In this series of blogs, we share our insights on how climate change and the response to it will affect the oil and gas industry. And we’ll recommend how companies can analyse their risks, cut their operational emissions, and create low-carbon businesses so they can thrive through the energy transition.
In the previous blog, we looked at the biggest challenges facing oil and gas companies after COP26. Now, we turn our attention to how companies can measure and report on their current risk and future targets.
Oil and gas executives are facing many difficult questions – from governments, regulators, investors, customers, and their own employees. These include questions about the impact of climate change on the business, the impact of the business on climate change, and how to lower the risks and grasp the opportunities of the energy transition.
Baringa have worked with clients across the energy sector, government, and industry to refine our climate strategy framework and help you answer these questions. Our framework covers:
1. Risk management and reporting: we help you determine your company’s climate risk and the value that will be lost from your business.
2. Impact measurement and reduction: we help you evaluate how your operations are impacting the climate and what you should do about it.
3. New business models and markets: we help you assess opportunities to adapt your strategy and business model to reduce risks while making commercial returns.
Fig. 1: Baringa’s climate strategy framework
Let’s now look at the first challenge facing oil and gas companies: assessing the physical and transition risks. We’ll talk about impact measurement and new business models in our next two blogs in the series.
Physical risks are already here and bound to worsen
The oil and gas industry is already experiencing physical risks from climate change, and those are only going to increase.
The production and transport of hydrocarbons carry inherent risks which oil and gas companies work hard to mitigate. Installations onshore and offshore are designed to withstand severe weather events. But, as the climate becomes more extreme, new physical risks threaten these facilities.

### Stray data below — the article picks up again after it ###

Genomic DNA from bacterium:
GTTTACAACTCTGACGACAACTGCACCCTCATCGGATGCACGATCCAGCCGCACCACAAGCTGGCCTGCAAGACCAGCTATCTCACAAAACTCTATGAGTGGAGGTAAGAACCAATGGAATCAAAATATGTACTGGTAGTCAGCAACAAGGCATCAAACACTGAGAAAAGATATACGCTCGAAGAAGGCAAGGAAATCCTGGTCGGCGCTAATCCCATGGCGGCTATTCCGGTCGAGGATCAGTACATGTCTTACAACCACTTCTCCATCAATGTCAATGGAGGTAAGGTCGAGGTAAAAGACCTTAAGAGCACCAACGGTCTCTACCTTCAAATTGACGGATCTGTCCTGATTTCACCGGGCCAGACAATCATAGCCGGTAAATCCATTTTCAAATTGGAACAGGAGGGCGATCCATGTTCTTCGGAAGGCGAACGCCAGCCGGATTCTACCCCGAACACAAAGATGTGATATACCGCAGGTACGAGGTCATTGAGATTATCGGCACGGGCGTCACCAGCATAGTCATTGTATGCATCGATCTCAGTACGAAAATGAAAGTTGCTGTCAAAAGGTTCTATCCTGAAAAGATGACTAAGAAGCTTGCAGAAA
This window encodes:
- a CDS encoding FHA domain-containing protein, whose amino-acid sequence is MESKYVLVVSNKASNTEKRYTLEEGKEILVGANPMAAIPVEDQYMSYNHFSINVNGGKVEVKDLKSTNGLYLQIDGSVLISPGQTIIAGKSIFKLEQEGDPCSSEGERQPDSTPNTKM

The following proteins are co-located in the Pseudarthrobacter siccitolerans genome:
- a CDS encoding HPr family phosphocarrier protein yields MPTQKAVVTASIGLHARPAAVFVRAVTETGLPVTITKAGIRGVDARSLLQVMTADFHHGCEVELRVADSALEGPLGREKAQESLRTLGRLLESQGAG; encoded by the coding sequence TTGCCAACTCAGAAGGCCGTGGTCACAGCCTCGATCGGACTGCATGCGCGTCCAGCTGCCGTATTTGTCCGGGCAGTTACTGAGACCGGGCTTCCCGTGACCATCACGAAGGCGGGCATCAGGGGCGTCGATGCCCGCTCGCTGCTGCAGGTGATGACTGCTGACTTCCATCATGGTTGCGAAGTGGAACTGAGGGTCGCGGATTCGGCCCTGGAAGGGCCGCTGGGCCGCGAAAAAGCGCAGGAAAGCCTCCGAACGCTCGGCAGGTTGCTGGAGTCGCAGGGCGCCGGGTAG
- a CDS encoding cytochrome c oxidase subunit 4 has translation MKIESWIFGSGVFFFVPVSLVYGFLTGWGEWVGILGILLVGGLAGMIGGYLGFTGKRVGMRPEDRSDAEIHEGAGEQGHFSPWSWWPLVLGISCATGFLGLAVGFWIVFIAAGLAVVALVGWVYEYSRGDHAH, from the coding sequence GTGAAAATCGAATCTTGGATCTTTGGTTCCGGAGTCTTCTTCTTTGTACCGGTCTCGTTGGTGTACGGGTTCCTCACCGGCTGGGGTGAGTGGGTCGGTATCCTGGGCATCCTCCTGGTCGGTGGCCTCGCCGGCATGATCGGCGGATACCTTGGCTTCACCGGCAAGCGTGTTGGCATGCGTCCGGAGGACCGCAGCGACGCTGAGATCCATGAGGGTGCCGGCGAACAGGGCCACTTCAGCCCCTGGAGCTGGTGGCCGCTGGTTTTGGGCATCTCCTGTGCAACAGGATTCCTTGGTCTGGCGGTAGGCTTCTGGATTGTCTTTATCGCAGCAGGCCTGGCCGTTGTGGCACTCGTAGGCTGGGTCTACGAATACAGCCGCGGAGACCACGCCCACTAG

The cost of these climate risks is significant. Some companies report costs of $500bn, in addition to $250bn of stranded assets.
Examples of these risks include:
• Rising sea levels and more frequent and severe storms. This leads to installations being evacuated, production shut, and revenue lost. ConocoPhillips estimates that if all Gulf Coast business unit production was shut down for three days, it would lead to $35m in lost revenue, based on the 2019 average realized price of $48.78/boe. With WTI prices currently between double and treble those in 2019, and a projected busy hurricane season in 2022, a similar three day loss today would cost over $100m.
• Extreme drought. The western US is experiencing exceptional drought affecting water levels. The onshore natural gas industry uses significant quantities of water for fracking, and many wells are in the areas affected by the droughts.
• Melting permafrost in the Arctic. When the North Slope was developed over 40 years ago, casing for wells was set directly into the permanently frozen soil. But, as warmer weather thaws that soil, it is impacting the integrity of wells.
Transition risks are complex and ever-evolving
With the shift to a low-carbon economy, fossil fuel may no longer generate the same returns. This transition risk is hard to measure, with many questions to answer:
• Will the energy transition be orderly or disorderly? A disorderly transition makes investment decisions difficult.
• What will oil and gas cost in these scenarios? If national oil companies decide to produce their hydrocarbons while there is still a market for them, how will that affect prices? The IEA forecasts crude oil to reach $35/bbl as soon as 2030 in their net-zero pathway.
• What will happen to the price of carbon? Norway is raising prices to $237 per tonne CO2 in 2030. The Bank of England Late Action (disorderly scenario) forecast $30 per tonne in 2030, rising to $1,000 per tonne in 2050. Many oil and gas companies test their investment cases at only $100 per tonne.
• How will demand change? As renewable energy becomes cheaper than hydrocarbons,
the transition might accelerate. For example, Norway plans to phase out cars with internal combustion engines by 2025, but current predictions see it hitting zero as soon as 2022.
Understanding your risks
Many oil and gas companies struggle to measure and report on the climate impact of their investments, or the climate-related risks of their assets. They also can’t demonstrate to their investors that their values align.
Using 20 years of experience in advising governments, energy and financial services clients on the energy transition and climate change, Baringa developed a Climate Change Scenario Model (CCSM), which was acquired by BlackRock in June 2021. We are continuing to work together to set the standard for modelling the impacts of climate change and the transition to a low-carbon economy.
Get in touch to better understand the climate-driven risks and impact on your portfolio under different climate scenarios.
Join us next time when we look at how oil and gas companies can measure and reduce their emissions.